Thursday, December 1, 2011


(Edit: This gets some random hits, people looking for the secret of immortality, or perhaps immortals, looking for kindred- and I realise that this post needs editing.  It is really two posts- one about my experiences with Post Traumatic Stress Disorder Syndrome and anxiety and night terrors, and one about finding the key to immortality in a release of the fear of death.  The two were intimately linked in my life, but may not be helpful to someone else.  Also, I realise this title does not help the person alone in the night, searching for comfort.  I apologise.  I will edit it at some point.  I recommend this post on Retrocognition and Past Lives, as well.)

Until I was almost 30 years old I was afraid of the dark, afraid of being alone at night, and terrified of going to sleep in the nighttime.

A good chunk of my sexual life owes itself to this fact.  (Not all of it.)  And often, when a relationship would begin to fail me--when I would lie next to that same person and still feel alone and afraid--I would provoke late night arguments.

I also welcomed becoming exhausted, just to be able to go to sleep quickly.

It wasn't until after a nervous breakdown and a lot of therapy, that I began to be able to sleep in the dark and by myself. (And I got a diagnosis of post traumatic stress disorder syndrome, which is just a way of saying "you are reliving past trauma repeatedly and suffering great anxiety for it".)

Part of it, I now understand, was that I could hear spirits more loudly at night.  For one thing, for most of these years I lived in a world where there was no God or spirits.  Everything was empirical and explainable by science.  When a person died, they died.

It's just that late at night, it felt like someone was there. But I had no explanation for that feeling.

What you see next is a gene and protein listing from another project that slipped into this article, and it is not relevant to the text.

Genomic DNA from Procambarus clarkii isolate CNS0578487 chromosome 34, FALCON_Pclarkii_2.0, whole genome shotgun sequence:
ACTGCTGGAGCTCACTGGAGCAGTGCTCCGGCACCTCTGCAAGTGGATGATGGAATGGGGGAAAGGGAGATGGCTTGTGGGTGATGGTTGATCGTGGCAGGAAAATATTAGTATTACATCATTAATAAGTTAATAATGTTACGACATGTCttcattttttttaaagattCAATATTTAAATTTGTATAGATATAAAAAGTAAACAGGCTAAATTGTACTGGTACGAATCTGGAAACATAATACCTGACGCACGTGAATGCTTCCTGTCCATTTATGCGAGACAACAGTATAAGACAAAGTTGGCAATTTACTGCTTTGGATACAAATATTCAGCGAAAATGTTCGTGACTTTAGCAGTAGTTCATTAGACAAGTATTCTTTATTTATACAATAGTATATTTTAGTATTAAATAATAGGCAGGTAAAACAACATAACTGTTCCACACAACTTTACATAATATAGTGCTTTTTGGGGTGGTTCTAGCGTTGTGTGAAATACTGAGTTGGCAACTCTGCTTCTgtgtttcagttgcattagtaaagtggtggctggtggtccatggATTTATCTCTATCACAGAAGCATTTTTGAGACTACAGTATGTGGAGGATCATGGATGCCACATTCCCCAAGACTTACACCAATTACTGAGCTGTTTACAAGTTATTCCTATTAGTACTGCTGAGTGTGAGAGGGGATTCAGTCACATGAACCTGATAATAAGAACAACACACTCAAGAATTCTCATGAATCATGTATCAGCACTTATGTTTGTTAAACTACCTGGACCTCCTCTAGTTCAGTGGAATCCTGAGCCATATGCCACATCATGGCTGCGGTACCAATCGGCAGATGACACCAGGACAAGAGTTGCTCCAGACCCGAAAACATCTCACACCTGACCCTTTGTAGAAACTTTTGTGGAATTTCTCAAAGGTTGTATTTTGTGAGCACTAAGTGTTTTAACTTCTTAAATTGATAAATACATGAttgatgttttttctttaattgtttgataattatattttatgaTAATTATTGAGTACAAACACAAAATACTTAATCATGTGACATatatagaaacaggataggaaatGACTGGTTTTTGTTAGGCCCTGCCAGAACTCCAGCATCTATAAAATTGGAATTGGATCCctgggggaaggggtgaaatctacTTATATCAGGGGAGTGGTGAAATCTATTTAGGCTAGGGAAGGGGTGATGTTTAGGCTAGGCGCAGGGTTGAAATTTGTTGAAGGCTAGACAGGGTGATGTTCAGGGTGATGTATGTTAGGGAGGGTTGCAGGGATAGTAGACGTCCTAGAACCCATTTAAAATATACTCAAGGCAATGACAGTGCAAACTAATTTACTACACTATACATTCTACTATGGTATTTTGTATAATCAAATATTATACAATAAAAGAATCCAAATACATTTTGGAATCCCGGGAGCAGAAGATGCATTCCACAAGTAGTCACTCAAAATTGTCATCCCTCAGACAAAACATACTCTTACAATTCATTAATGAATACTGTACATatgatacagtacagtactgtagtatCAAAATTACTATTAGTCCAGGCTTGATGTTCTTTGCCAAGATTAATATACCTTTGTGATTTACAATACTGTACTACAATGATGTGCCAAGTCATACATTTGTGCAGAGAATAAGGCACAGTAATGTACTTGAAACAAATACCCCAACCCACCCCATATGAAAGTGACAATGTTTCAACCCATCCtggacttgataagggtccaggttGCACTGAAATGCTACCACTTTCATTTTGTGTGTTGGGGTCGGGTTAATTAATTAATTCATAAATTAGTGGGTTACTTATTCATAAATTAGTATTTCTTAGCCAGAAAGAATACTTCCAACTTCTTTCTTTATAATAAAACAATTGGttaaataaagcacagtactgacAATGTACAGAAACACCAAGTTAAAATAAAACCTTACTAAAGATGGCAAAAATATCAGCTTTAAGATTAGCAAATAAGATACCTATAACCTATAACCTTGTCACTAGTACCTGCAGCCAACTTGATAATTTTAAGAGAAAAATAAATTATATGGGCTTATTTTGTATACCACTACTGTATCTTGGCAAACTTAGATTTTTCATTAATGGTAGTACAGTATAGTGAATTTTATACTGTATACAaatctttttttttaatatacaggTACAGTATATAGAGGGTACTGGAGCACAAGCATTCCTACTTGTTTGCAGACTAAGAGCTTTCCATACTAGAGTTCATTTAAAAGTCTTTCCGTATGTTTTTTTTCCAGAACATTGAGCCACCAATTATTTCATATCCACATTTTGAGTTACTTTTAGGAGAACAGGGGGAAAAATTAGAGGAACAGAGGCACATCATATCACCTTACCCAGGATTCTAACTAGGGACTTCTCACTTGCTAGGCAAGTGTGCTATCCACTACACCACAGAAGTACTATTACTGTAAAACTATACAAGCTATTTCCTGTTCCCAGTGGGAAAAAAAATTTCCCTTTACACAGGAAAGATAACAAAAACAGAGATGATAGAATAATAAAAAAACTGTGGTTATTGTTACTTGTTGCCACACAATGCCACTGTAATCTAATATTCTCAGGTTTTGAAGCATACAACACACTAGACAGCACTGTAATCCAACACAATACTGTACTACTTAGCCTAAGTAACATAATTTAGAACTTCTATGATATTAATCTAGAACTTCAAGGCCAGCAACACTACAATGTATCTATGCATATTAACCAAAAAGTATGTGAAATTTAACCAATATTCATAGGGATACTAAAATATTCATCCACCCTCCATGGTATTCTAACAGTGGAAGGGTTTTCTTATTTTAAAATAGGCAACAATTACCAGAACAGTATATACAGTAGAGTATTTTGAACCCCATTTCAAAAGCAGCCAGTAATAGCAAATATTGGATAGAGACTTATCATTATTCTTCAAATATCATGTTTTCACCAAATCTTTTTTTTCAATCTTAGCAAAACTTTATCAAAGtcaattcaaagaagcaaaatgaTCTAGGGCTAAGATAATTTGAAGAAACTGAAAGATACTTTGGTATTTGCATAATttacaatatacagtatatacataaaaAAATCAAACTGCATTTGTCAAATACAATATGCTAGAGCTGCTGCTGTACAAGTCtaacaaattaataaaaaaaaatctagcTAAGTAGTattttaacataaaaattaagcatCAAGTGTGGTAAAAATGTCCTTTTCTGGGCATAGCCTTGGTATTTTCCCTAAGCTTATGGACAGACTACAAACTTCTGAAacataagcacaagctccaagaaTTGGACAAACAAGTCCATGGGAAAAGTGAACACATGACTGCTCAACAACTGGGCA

One reason the spirits would often become louder is that it was so hard to reach me back then. Good or bad spirits, they were spooky and cold. Sometimes they were actually trying to soothe me.  Or warn me about real danger (and that is whole other thing- that I had to shut myself off to my own intuition, when I could not accept the psychic or spirit world). But their presence was so unwanted by me I refused to entertain their existence at all.

Just before sleep is when psychically I become the most "open".  And night is when the spirits have the most likelihood of being able to manifest visually to the physical human eye.  When I was a adolescent especially, too many things went bump in the night.

So, I would already be in a state of anxiety, just because the fear was always lurking, waiting for an opportunity to arise.  And once it found an outlet, it was relentless.  I was in such a state of anxiety.  I would often spend from midnight to dawn with all the lights on, checking and re-checking every closet and cubby, certain that there was someone in hiding in the house.

The other thing that would keep me awake was the fear that I was going to die.  Anxiety attacks often mimic heart attacks physically.  But worse, sometimes they just make you feel really, really scared, and the left brain will look for something to hang all that fear on.